I got my first bike a few months ago as a christmas gift from my girl. i thought it was sweet- yamaha radian 600. it has been nothing but a headache. i bought a 97′ suzuki bandit 1200s a few weeks ago, and i love it. i couldnt get comfortable on the radian, but the bandit fits me like a glove. i know its probably more bike than i need as a beginer, but i respect the machine and im hoping everything will be ok. does anyone know where i can find aftermarket parts for the 97′ bandit… i seem to be having a hard time finding many.

  14. Jesper  March 18th

    I did something like that when I bought my first bike, Sabine. Did sit on it though. But I wasn’t as lucky as you. Replaced it less than a year after.

    Devin, I’m not strong on the 1200 bandit. But I know that the bandit has been a favorite of street fighter builders in Europe for years. So there must be plenty of after market parts around.

  15. Robbo  April 4th

    I love gixers. The Suzuki GSX-R1000′s dominance are simple. Sublime, lithe ergonomics and handling, radical styling and full-on usable power. The bikes looks good too. Im thinking of buying one. gonna check out some bike insurance quotes to see how much this beast is gonna cost me to get on the road. then i’ll have to sweet talk the wife into letting me have one.

  16. craig  April 23rd

    Is there anything that I should watchout for when buying a 97 bandit 400? im upgrading from my 125 after many years of use (02-08), the thing has been lying around for around a year and the guy said it may need a new ignition coil or something…. whatelse should i look out for?

  17. Jesper  April 28th

    Craig, if it doesn’t run perfectly don’t buy it unless it’s dirt cheap.

    Always check brake discs and chain when buying used. These parts wear out and can be pricey, so you have to calculate replacing them into the price if needed.

    But I guess you know what to look for after riding for 6 years. Otherwise I strongly recommend bringing a friend who does.

  18. Yasser  May 23rd

    Hi,

    i’am 34 old, with kids, and never been on bikes before.
    i am looking for a bike that it would be good for biggners and will give me power and speed.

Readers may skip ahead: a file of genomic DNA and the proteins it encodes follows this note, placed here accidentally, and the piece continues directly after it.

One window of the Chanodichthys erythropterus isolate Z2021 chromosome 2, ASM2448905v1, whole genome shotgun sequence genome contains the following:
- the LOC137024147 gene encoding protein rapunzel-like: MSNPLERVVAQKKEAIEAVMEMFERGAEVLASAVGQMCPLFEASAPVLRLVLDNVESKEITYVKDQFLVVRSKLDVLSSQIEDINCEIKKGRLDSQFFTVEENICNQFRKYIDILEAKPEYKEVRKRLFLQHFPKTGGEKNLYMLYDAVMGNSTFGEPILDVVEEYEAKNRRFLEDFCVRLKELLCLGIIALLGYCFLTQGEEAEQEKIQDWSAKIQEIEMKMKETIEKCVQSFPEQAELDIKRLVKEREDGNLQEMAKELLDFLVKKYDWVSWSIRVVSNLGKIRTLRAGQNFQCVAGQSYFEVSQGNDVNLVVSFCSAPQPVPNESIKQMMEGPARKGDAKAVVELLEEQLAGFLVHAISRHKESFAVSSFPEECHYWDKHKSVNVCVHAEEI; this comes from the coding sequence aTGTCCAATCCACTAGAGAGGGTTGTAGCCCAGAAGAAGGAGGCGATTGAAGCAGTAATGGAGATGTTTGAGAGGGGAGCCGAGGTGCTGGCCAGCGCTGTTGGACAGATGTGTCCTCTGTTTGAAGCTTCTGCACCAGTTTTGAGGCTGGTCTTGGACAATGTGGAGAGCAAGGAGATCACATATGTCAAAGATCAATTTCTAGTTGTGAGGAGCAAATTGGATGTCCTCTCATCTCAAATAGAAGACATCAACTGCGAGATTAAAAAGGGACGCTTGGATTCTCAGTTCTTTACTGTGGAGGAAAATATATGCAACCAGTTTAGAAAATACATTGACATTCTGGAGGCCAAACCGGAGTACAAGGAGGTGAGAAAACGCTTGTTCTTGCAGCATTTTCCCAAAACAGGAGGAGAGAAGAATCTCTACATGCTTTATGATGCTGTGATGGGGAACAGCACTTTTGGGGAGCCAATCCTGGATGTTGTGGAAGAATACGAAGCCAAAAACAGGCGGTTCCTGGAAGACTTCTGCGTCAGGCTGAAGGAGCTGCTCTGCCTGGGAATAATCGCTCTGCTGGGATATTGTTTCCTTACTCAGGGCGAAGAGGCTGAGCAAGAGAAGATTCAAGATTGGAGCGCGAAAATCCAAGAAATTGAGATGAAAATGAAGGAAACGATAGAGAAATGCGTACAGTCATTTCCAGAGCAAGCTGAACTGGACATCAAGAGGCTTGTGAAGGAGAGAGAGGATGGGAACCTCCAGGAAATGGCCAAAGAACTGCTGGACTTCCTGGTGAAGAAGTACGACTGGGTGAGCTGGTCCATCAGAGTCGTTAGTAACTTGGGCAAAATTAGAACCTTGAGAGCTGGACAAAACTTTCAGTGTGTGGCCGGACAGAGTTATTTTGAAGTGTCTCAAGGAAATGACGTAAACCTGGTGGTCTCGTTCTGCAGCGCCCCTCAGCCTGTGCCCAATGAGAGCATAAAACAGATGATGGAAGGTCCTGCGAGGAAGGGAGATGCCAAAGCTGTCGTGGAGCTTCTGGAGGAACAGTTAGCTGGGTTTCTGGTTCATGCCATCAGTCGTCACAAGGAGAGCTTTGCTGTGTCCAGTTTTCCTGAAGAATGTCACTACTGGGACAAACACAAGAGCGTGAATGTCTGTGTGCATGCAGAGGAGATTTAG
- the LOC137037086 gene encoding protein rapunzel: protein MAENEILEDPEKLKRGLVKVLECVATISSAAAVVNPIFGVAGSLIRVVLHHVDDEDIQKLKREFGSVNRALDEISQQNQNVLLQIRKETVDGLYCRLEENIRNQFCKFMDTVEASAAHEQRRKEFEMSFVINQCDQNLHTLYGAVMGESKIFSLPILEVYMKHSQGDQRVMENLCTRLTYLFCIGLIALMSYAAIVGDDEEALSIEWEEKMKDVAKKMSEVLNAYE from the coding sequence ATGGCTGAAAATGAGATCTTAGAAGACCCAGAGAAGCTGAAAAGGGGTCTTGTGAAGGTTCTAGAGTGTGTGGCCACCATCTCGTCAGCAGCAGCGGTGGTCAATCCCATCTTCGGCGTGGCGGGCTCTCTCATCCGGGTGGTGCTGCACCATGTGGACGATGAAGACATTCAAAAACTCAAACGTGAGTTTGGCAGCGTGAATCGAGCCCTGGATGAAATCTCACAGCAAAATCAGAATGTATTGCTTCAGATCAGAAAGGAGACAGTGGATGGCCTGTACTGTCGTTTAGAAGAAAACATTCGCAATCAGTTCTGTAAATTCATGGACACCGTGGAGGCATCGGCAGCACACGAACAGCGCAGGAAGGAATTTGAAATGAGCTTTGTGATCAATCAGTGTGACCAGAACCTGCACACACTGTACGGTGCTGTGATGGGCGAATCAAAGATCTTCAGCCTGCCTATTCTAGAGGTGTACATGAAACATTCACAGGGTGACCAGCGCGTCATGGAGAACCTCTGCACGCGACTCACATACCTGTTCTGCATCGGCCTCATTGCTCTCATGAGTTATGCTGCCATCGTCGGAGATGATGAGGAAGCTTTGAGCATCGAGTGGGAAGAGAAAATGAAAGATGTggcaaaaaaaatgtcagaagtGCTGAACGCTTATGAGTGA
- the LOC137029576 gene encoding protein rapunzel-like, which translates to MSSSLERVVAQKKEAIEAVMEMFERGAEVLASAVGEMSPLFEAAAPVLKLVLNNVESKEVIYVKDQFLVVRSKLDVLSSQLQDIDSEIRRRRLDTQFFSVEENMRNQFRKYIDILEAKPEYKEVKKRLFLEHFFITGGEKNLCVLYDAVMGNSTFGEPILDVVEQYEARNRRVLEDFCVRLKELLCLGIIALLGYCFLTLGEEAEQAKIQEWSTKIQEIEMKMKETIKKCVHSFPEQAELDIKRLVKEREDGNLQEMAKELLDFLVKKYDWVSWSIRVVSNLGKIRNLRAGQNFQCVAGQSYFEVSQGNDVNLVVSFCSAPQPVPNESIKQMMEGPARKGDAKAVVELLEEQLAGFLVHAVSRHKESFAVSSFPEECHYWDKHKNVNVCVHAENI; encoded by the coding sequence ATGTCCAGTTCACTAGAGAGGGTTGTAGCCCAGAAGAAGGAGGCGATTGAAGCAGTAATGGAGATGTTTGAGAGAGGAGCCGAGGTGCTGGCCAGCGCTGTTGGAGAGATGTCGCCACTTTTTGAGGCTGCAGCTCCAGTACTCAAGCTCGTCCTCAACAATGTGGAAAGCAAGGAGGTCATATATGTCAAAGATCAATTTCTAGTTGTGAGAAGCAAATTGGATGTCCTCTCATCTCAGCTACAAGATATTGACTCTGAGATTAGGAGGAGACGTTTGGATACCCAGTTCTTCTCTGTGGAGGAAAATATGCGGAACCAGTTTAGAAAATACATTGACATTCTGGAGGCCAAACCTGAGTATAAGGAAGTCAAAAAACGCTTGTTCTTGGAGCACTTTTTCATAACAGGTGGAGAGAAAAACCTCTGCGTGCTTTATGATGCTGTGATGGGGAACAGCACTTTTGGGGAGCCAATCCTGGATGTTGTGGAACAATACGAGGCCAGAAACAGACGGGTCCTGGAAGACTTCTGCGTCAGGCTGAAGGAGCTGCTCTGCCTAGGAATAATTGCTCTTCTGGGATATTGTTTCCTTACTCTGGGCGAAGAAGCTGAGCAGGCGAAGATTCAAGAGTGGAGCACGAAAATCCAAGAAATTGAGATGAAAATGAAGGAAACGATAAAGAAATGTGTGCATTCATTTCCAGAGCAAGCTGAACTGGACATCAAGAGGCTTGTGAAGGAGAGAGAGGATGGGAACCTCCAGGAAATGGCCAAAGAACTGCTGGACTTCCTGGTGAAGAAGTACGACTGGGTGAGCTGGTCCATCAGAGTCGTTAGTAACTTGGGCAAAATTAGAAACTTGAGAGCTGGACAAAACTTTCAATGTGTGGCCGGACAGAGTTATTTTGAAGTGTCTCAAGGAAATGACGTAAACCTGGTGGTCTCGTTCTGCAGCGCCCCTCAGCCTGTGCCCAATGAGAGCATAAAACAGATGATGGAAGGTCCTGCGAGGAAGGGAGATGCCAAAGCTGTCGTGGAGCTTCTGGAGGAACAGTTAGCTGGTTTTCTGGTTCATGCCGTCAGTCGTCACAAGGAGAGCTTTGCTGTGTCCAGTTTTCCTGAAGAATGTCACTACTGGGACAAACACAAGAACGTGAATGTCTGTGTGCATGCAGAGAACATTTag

for the time been friends recommended me the CBR 6004Fi or the CBR 900.
    could any one help?

  19. Kenny  June 1st

    Bought a 2000 Bandit 1200s the other day at an estate sale for $2000. It only has 4000 miles on it and has a carbon Yoshi can and stage 2 Yoshi cams. I’ve never ridden a bike. Today was my second day riding…all day long. Respect the right hand and you’ll be fine.

  20. Jonathan  June 3rd

    Yasser,

    I bought my first bike last year at 40, never on a bike until the MSF class. I was hooked immediately. Make sure that you take one.

    I looked at the CBRs and a Suzuki GS500. In the end, I went old school with a BMW/7.

    My biggest concern was out growing the bike after the first season. Get something in the 600cc range. It’s a good learning size and as your skills increase, it will have enough power to keep you rolling through the turns.

    Check out http://www.totalmotorcycle.com/buyersguide.htm there’s a lot of good advice and a ton of reviews for new and old bikes.

  21. Jason B  September 18th

    Hey folks I advise you to bookmark this website since there’s truly useful content right here.

  22. Vinay  November 10th

    Really good article and responses, good to see so many experienced people guiding others. I’m here to seek some advise too.

    I have been on motorcycles for 5 years now. I had a Honda CBF150 for 2 years and noe ride a Honda CBR 125R for the last 3 years. Ocassionally have been on 250cc bikes. never higher than 250 though.

    I am looking at upgrading to a Yamaha R6. Love the way it looks and also the reviews are great. My main use will be daily commute.

    I am a lean- not so tall-bloke, will i be able to handle the bike is my question? I am confident of being sensible with the throttle.I have dropped my bike only once so far.

    Thanks in advance

  23. Eric  March 13th

    Great article. I have been looking for a good first bike. I have very little experience on bikes but I love the Naked/Standard styled bikes. I have had my eye on a 2006 suzuki sv650 and a 2002 Ducati monster. I like the sv650 but I love the Ducati 750. I get comments form others telling me to go with the cheaper maintenace bike, sv650. But I just keep looking out for the duc 750! Any help would be greatly appreciated as I am prepared to purchase…

  24. Jesper Bram  March 14th

    If you are worried by the money go for the sv650. It’s a good bike. If you are in love with the Duc, go for that. Try and see if you can get to take each bike for a short spin, and then see how you feel after that. Both are good bikes, and I don’t know the difference in maintenance costs. I’d say follow your heart and go for the one that keeps you awake at night. But seriously try to get a ride on them both first.